FinTechs lend to high-risk segments as banks, lenders crack down on unsecured lending
Armed with capital, a handful of fintechs are settling in to finance the self-employed and the self-employed at a time when banks and other lenders are cracking down on unsecured lending. The risks are high given that even before the pandemic the share of loans in the 90 day past due (dpd) category was high.
A study by Equifax and the Small Industries Development Bank of India (Sidbi) put the bad debt ratio in the personal segment at 6.15% for fintechs in December 2019, well above 0.71 % for industry.
However, lenders like Abhishek Agarwal, co-founder and CEO of CreditVidya, believe there is an opportunity. “There is a segment of the population that is not as serious, but has just been hit very hard by the pandemic,” Agarwal said.
The lender, which operates in the alternative data underwriting space, has now launched a lending vertical called Prefr, which offers late payment loans, cash advances and term loans to the self-employed.
He revealed that unsecured loan disbursements from traditional NBFCs fell by 70% after the Covid-19 outbreak and that private banks were mainly lending to their customers. In addition, they have raised the income thresholds for borrowers to access loans. Another player in this segment is ePayLater, which has partnered with Metro Cash & Carry, Walmart’s Best Price and Reliance Market to lend to their customers.
In order to improve the chances of getting their loans back, fintech lenders specifically ask for the end use of the funds. In some cases, this could take the form of small-scale supply chain finance, where the funds are paid to a distributor in the retail supply chain and the reimbursement is made by the merchant. In others, merchants lend money to support operations until online sales result in payments. Others fund freelancers and cash-strapped gig economy workers. Payment defaults remain high in this segment. Many lenders were nowhere to be found after the foreclosure despite having Aadhaar eKYC done. Unlike banks and large NBFCs, digital-only lenders do not have agents in the field to perform collections for them and are therefore far worse off when it comes to collections.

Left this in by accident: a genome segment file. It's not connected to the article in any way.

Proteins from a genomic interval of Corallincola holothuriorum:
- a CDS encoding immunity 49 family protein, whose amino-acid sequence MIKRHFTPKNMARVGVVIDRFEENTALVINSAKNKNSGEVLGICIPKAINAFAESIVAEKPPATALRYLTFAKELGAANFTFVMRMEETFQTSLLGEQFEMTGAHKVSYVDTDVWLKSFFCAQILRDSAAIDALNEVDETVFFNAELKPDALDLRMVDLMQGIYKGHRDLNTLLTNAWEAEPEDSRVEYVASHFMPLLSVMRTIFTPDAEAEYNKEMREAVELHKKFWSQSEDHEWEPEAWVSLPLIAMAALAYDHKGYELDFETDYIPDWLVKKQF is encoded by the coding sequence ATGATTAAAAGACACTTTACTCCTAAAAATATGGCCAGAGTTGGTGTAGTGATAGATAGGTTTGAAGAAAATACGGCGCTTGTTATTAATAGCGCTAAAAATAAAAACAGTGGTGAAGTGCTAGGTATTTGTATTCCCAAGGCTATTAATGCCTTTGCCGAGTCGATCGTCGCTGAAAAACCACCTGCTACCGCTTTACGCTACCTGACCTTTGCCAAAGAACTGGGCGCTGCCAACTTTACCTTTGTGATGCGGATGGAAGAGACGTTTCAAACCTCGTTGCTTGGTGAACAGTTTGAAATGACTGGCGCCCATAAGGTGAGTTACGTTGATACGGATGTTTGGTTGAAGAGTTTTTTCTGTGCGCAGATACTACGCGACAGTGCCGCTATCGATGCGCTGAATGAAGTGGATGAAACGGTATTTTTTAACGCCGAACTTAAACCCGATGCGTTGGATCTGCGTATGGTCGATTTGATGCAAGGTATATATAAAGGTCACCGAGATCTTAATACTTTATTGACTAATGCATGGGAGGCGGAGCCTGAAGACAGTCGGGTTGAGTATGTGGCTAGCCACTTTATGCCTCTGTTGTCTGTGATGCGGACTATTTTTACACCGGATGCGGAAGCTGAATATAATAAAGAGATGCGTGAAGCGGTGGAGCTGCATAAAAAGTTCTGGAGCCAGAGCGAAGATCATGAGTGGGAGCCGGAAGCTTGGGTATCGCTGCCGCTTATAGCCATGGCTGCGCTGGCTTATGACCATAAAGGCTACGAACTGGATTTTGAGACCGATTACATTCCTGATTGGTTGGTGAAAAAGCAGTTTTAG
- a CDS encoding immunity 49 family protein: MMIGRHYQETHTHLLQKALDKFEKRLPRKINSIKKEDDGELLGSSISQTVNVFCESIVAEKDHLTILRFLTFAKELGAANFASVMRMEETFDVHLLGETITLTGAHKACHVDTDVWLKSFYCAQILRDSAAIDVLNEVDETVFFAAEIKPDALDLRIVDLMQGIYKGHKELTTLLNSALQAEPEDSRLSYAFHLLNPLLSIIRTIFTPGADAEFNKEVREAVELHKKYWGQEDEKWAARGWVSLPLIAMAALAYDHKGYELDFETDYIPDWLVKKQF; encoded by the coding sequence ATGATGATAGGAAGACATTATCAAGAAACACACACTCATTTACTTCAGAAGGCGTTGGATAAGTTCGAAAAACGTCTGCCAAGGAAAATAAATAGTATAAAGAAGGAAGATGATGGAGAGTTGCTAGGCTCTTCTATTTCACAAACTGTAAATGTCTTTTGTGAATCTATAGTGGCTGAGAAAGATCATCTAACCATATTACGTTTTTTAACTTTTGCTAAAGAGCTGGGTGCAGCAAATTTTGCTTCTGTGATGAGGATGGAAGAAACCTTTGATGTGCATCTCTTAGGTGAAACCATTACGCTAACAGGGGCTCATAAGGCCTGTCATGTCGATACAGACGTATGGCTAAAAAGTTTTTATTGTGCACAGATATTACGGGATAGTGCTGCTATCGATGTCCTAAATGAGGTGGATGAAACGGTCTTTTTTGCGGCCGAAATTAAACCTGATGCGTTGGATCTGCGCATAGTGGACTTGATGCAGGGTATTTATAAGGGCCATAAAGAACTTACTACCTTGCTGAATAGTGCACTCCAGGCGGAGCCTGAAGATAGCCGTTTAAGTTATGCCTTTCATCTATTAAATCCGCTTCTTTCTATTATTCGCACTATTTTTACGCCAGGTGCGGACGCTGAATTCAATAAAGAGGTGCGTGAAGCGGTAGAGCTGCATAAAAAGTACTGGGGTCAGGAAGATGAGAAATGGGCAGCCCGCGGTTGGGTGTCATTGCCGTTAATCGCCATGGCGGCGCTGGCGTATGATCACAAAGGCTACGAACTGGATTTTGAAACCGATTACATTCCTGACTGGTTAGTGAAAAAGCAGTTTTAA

Industry executives like Tarun Kumar Kalra, Global Sales Manager, CredoLab, have said fintechs are on the rise, with freelancers as the main customer segment as they know these people need help and their lenders existing ones refuse them. “They’re using all kinds of data and alternative behaviors to assess this segment, because that’s where the greatest consumption will happen, but where the greatest risk is also,” Kalra said.
The full impact of the pandemic on the economy in terms of employment levels and profitability of small and medium-sized enterprises (SMEs) will play out over a much longer period. These risks are likely to emerge later, Kalra said.
The only explanation behind the increase in lending to riskier segments in times of economic crisis is the venture capital invested in fintechs. This money allows them to lend and, in so doing, obtain the digital footprint of hundreds of thousands of people. “So if a year after its launch, fintech can claim that it has 100,000 independent customers, its valuation will be higher than the number of those customers who have actually paid back,” Kalra said.